The logic of the blueprint is that trying to simply follow a diet to create the body/weight you want, without looking at the emotional ‘mindset’ about eating, is like trying to build a house before laying the foundations.. Strong foundations are needed to build a house – and a blueprint is needed as a guide. The EatingBlueprint is designed to support the development of the emotional mindset foundations necessary for both weight loss success and maintenance. To continue the analogy, the blueprint for the house’s foundations contains rooms, and in the EatingBlueprint, these ‘rooms’ are:

1. Forgiveness
2. Focus
3. Fun
4. Feelings
5. Foresight
6. Fables
7. Framework
8. Future
Let me talk you through the ‘rooms’

1. Forgiveness
The blueprint begins by normalising the idea that it is difficult to lose and maintain a healthy weight. We are fighting a biological, psychological and environmental/social world that is set up to promote weight gain, and the person is not “wrong” or “bad” for being overweight. This step is designed to provide relief from shame and stigma and set the scene for an approach that isn’t about success or failure, rather one that involves self-discovery.

2. Focus
This area aims to encourage the noticing and overcoming of “mindless” eating. While it is usual to eat mindlessly for non-hunger reasons occasionally, we can be helped by the use of strategies to interrupt frequent mindless eating. This can be encouraged using a simple question: “WHY am I eating?” or, simply, “WHY?” WHY is an acronym that stands for:

Remembering to pause before eating is challenging – so, in the short term, the person is invited to use a reminder on their dominant hand or wrist (e.g. a charity band - members of the EatingBlueprint receive a subtle wrist band as a reminder). This is just a short-term strategy until the automatic nature of eating becomes interrupted.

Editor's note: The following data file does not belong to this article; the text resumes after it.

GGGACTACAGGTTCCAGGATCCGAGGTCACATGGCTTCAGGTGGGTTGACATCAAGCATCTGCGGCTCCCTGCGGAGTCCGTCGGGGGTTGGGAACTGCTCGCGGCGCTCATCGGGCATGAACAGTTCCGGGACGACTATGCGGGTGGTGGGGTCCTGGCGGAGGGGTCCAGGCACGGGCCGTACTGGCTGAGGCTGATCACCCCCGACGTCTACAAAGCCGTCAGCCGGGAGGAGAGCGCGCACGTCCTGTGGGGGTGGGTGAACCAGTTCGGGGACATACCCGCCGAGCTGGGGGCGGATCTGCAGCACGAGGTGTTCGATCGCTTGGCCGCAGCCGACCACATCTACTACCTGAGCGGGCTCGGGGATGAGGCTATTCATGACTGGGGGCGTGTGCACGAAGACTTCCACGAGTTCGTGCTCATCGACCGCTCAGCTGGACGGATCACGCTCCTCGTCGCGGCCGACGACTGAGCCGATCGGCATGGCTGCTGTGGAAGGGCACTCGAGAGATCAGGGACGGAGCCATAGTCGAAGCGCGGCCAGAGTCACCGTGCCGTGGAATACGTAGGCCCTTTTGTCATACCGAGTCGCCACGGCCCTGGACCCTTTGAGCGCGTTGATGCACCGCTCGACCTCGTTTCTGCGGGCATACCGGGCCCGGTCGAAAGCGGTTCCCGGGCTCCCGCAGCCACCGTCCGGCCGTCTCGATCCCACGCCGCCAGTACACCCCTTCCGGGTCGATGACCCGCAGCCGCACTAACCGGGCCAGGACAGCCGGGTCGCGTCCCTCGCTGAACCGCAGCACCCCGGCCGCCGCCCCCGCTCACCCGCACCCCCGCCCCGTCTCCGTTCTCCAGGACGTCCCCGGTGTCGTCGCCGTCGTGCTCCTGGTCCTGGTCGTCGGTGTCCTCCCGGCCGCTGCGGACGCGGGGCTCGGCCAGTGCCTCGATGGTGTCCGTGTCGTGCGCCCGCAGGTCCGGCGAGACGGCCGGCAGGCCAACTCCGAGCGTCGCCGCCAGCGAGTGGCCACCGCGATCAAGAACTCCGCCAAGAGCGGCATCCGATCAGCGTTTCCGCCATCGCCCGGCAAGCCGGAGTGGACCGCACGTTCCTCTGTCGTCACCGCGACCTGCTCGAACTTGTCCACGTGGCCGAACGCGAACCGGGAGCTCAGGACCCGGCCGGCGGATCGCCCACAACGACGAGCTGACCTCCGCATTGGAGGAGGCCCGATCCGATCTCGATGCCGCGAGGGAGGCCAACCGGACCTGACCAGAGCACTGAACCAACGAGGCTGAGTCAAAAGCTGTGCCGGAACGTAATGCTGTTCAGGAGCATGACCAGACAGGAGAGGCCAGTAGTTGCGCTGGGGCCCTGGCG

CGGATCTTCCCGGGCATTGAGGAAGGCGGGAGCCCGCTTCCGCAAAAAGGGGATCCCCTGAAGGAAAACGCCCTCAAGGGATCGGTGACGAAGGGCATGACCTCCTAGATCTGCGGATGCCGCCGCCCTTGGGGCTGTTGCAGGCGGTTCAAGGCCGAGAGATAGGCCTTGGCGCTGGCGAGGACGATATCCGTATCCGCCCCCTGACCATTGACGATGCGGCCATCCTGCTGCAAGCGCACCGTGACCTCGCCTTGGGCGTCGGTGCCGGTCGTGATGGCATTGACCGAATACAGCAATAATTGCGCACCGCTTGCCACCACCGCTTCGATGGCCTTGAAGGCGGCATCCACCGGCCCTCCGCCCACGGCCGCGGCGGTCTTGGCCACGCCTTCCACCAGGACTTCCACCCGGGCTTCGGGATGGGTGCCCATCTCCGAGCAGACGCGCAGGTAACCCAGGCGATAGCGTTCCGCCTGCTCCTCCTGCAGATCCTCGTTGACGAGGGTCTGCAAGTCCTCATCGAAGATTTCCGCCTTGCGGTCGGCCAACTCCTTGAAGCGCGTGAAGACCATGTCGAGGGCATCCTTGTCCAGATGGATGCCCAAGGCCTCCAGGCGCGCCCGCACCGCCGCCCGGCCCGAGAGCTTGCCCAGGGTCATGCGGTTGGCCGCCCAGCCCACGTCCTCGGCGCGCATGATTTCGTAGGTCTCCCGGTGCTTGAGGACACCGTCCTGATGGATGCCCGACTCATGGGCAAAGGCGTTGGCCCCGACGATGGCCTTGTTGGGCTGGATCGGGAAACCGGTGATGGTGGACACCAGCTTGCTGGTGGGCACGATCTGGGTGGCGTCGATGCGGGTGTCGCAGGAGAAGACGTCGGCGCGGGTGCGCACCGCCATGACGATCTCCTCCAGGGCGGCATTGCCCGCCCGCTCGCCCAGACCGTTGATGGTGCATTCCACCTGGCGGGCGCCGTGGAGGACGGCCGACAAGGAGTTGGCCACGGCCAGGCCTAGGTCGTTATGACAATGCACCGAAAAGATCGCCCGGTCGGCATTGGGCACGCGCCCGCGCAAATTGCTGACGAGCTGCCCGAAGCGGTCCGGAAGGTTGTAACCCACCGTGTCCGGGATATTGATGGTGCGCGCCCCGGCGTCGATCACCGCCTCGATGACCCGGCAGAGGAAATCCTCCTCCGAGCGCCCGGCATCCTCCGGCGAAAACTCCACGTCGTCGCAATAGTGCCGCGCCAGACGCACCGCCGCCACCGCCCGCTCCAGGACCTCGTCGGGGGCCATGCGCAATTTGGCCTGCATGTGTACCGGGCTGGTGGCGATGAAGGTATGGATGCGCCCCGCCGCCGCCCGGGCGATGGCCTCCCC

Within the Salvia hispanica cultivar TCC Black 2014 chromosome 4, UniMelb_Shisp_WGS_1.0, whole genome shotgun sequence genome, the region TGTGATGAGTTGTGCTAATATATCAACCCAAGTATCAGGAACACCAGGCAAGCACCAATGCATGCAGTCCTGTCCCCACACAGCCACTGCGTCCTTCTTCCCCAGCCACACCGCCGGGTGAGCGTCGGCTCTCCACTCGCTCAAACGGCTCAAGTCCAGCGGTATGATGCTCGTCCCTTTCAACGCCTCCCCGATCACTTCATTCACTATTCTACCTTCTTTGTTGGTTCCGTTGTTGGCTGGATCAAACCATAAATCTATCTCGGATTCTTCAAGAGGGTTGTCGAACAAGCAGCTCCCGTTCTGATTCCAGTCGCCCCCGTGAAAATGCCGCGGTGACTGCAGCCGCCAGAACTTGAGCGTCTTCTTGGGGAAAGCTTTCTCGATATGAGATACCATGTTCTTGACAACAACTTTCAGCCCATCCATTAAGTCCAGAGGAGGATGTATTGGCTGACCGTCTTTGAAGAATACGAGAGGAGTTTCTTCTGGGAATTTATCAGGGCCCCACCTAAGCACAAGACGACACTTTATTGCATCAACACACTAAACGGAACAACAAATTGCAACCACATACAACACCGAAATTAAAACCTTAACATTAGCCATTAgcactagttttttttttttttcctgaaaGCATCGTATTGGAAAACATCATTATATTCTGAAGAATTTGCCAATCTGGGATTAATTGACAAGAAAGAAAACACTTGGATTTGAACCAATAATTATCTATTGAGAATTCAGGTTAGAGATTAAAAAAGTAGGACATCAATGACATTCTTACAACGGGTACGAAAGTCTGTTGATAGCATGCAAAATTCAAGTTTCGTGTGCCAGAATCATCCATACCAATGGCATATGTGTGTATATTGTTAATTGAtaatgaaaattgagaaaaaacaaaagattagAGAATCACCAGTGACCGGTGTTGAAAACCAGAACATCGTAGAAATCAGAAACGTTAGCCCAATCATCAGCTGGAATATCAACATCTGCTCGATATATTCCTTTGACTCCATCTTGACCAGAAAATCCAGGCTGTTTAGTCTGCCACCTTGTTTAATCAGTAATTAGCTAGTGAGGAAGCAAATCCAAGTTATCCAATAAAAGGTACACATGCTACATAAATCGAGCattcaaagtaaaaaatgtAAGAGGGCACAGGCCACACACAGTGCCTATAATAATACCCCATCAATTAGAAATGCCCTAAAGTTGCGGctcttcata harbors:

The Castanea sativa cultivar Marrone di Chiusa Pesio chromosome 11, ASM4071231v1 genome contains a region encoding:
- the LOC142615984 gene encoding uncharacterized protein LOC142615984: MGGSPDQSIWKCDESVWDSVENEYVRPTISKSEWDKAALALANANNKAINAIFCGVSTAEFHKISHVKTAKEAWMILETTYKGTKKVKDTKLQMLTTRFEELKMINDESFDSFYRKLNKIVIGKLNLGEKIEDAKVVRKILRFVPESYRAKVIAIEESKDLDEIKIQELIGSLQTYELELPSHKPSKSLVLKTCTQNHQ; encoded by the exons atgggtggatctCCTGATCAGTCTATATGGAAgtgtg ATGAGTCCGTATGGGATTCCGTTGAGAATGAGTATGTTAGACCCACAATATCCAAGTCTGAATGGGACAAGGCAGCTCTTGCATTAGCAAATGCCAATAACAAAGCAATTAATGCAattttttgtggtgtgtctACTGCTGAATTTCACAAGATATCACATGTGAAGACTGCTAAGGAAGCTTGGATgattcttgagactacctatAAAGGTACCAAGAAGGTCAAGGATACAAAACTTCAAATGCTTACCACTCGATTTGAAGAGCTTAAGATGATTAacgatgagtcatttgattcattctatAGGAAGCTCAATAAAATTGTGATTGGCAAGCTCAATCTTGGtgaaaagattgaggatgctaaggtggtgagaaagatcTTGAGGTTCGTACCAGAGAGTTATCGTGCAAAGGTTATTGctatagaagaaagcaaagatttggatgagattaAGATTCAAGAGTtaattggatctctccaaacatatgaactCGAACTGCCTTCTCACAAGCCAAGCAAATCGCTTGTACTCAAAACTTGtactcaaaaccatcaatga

This invites the person to ask themselves, “Am I really hungry? How physically hungry am I, on a scale of 0–10? If I’m not hungry, what AM I hungry for?” (e.g. for a break, as a reward, for a distraction, to cheer myself up or to bond with someone).
This relates to saying ‘yes’ to the food or ‘yes’ to whatever the person is truly hungry for. If the person is physically hungry, this involves saying “Yes” to food and eating. If the person is not truly hungry and still eats, that’s okay too. Change takes time and the act of simply pausing brings an awareness to what was an unconscious process.

The power in this area is to help the person to discover what they are truly “hungry” for and ask themselves whether they can get their hunger met by something other than food. In time, they can begin to say ‘yes’ to this identified need, instead of the food.

The areas of the blueprint that follow are designed to help increase the flexibility to choose between a range of responses to food.

3. Fun
Eating is pleasurable and entertaining and it can become “a friend”. The person may need help to look for ways to increase non-food sources of pleasure and entertainment when there is an urge to eat for non-hunger reasons.

4. Feelings
It is common to use food to “stuff down” emotions that are not easy to express. It is a skill to be able to express emotions authentically to both ourselves and others and we often need strategies to express emotions rather than to dull them with food. The EatingBlueprint provides a template for identifying and expressing feelings in ways other than through food.

5. Fables
These are the family stories and rules about food, spoken and unspoken. Phrases like “eat your vegetables before having dessert” and post-rationing sayings such as “don’t waste food” and “finish everything on your plate” have value, but we need to question the modern day utility of these ideas and create more helpful narratives that serve us.

6. Foresight
To continue to maintain a healthy we need to know ourelves, learn from previous life experiences and manage their thinking styles relating to food. This step encourages the person to plan ahead and learn from the “predictability of life” (e.g. Christmas and meals out) and think about how to use this self-knowledge to experiment with new behaviours. It also invites the person to challenge the “good/bad” rules of diets using cognitive behavioural therapy techniques.

7. Framework
Weight loss isn’t a solo journey. The impact of family influence, the physical environment and handling social events are all crucial. The person needs assertiveness skills to be able to say “no” to the “feeders” in their lives, and to spot the signs of sabotage, often by well-meaning but threatened loved ones. The blueprint aims to provide these skills.

8. Future